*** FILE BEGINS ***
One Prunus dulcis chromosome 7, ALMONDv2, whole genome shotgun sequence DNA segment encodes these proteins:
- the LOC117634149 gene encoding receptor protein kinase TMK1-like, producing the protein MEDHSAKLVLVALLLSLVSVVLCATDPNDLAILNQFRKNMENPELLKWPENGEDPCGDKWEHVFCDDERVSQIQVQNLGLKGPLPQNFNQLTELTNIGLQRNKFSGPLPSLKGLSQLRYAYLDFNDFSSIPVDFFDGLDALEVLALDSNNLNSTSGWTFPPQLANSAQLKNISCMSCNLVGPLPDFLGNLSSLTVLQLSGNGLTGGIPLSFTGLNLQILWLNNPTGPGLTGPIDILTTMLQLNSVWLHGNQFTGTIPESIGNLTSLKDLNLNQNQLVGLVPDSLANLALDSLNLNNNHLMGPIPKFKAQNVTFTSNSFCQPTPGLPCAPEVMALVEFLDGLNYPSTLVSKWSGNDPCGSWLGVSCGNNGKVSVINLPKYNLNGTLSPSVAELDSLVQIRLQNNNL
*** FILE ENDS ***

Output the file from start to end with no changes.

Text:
One Prunus dulcis chromosome 7, ALMONDv2, whole genome shotgun sequence DNA segment encodes these proteins:
- the LOC117634149 gene encoding receptor protein kinase TMK1-like, producing the protein MEDHSAKLVLVALLLSLVSVVLCATDPNDLAILNQFRKNMENPELLKWPENGEDPCGDKWEHVFCDDERVSQIQVQNLGLKGPLPQNFNQLTELTNIGLQRNKFSGPLPSLKGLSQLRYAYLDFNDFSSIPVDFFDGLDALEVLALDSNNLNSTSGWTFPPQLANSAQLKNISCMSCNLVGPLPDFLGNLSSLTVLQLSGNGLTGGIPLSFTGLNLQILWLNNPTGPGLTGPIDILTTMLQLNSVWLHGNQFTGTIPESIGNLTSLKDLNLNQNQLVGLVPDSLANLALDSLNLNNNHLMGPIPKFKAQNVTFTSNSFCQPTPGLPCAPEVMALVEFLDGLNYPSTLVSKWSGNDPCGSWLGVSCGNNGKVSVINLPKYNLNGTLSPSVAELDSLVQIRLQNNNL